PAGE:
Enjoying Food and Separating Diet Fact From Fiction | A Q&A with Pixie Turner
One of our favourite passions in the office is food! We love to catch-up at lunch time and share our home cooked leftovers, or raise the jealously levels as we show off our Instagram stories from last nights dinner!
A qualified nutritionist (MSc) and scientist (BSc), Pixie is a 'wellness rebel' who isn't afraid to be outspoken or even controversial when she speaks to audiences. Indeed, Pixie promotes a no-BS healthy lifestyle supported by evidence-based science.
When British Food Fortnight came around, we got back in touch with Pixie to elaborate on her discussions and ask a few questions of our own!
As it’s British Food Fortnight in September, why is it important for us to get involved in growing, cooking and celebrating home produce?
A lot of us are disconnected from where our food comes from, and I think some experience of growing and cooking produce gives an extra appreciation of these foods, and the hard work that goes into making them delicious. From an environmental perspective as well, it helps if food hasn't been flown far across the world to get to your plate, plus it usually tastes better too.
We love to share our top diet strategies in the office, particularly around summertime. How do we separate fact from fiction?
Generally, if something sounds too good to be true, it almost definitely is. If something is presented as a one-size-fits-all, a panacea, or if it involves buying specific foods and supplements that you can conveniently find at a very high price on the person's website, then it's probably fiction. If it's boring and vague, it's more likely to be fact! Can we make moderation sexy and exciting?!
How can we better educate our children about eating healthy? Do schools need to take more of a lead or does responsibility lie at home?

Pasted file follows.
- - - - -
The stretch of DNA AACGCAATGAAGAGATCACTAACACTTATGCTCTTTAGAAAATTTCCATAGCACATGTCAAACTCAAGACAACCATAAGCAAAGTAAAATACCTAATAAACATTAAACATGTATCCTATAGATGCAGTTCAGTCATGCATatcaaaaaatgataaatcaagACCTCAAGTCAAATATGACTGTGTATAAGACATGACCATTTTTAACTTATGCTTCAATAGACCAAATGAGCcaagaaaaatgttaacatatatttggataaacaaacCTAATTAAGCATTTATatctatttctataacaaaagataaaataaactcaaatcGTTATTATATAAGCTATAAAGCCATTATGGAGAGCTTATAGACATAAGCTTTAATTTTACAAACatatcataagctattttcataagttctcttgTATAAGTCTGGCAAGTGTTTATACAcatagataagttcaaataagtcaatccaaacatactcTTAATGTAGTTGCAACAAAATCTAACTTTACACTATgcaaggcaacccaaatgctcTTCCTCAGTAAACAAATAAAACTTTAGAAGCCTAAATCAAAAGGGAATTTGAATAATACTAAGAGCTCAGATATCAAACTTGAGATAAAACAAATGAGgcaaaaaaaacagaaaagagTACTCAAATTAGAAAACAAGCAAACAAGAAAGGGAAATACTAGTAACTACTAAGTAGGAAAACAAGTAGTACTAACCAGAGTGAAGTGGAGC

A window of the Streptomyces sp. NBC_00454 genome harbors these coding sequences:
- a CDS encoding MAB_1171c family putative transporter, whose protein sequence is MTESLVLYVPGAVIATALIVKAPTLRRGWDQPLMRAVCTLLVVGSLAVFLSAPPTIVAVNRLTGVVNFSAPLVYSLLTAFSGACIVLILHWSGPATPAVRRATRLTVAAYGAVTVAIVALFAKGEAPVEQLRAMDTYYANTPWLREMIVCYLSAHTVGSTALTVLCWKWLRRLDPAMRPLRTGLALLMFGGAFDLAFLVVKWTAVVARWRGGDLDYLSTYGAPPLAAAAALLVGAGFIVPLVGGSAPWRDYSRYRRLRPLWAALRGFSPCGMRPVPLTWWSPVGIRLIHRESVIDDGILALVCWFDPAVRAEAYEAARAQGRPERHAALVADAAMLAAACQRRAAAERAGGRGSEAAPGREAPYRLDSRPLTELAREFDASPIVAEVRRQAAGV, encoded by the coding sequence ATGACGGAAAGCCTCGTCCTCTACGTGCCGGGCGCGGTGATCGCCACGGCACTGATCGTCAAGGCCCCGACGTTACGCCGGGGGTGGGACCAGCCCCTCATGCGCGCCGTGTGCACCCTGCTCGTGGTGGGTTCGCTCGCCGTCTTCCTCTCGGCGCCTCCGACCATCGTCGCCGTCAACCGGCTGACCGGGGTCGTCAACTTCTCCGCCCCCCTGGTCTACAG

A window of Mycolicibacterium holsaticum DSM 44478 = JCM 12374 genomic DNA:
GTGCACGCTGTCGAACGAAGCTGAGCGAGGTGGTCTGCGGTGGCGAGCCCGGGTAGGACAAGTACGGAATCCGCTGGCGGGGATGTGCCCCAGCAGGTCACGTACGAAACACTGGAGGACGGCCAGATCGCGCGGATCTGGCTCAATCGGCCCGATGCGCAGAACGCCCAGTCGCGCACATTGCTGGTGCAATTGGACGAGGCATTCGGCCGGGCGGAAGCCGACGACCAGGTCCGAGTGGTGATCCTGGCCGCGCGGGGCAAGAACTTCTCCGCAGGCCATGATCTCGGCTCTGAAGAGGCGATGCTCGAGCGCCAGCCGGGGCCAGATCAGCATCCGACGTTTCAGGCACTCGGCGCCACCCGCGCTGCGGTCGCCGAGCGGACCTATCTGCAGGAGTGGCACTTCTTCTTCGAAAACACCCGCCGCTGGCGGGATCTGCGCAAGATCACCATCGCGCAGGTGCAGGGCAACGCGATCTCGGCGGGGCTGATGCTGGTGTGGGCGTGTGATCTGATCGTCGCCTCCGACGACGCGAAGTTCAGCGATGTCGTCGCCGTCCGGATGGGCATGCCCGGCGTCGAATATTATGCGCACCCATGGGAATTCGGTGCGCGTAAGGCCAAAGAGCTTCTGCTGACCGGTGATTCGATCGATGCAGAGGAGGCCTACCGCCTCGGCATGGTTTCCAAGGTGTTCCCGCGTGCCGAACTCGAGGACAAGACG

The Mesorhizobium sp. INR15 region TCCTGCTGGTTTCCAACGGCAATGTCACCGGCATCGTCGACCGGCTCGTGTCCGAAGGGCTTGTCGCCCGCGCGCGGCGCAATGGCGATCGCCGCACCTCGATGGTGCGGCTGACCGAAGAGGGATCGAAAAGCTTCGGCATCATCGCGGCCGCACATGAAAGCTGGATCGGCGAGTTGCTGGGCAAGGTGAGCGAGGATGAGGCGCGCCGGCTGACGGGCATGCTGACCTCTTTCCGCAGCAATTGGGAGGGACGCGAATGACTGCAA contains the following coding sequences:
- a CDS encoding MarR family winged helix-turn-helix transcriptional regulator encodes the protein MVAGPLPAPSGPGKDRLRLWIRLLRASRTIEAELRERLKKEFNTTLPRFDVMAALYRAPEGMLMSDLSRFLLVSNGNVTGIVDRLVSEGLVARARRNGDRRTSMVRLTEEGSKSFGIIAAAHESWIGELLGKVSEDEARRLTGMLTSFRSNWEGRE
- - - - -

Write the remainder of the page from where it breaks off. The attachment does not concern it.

I think the responsibility is shared. I would love to see critical, sceptical thinking being taught in schools, as well as body acceptance. At home, I think parents are often unaware of how much their critical self-talk and diet talk can impact their children. Making certain foods 'bad' or rewards often only makes those foods more appealing — we always want what we can't have. I think children need to be taught some aspect of healthy eating, but without the fearmongering black-and-white language of 'good' and 'bad'.
If we think about industry events, such as conferences, should event organisers pay more attention to the catering provided to the delegates? Are there foods we should perhaps cut back on, and focus on others instead, to enhance the learning opportunities and audience interaction?
A wide variety of foods is always what I advocate for, without restriction and without exclusion based on fear. Focusing on fruits and vegetables is always a good idea, but not to the exclusion of other delicious foods like dessert! We eat with our eyes, so colour is essential.
When you’re speaking to an audience, what’s the one key takeaway or learning experience that you would want to leave them with?
Food is supposed to be enjoyed, and health is far bigger than just the nutrients in the food you eat.
Finally, and it’d be rude not to ask, what’s your favourite meal of all time?
A proper Italian pizza, preferably with a sourdough crust. Either that or roast potatoes dipped in lots and lots of gravy. Heaven!
That sounds incredible Pixie. In fact, we'd love to have the pizza and roast potatoes together, preferably eating al-fresco in the warm evening with a cold drink to hand too!
For further information or to book a speaker, call us on +44 (0)20 7607 7070 or email firstname.lastname@example.org .
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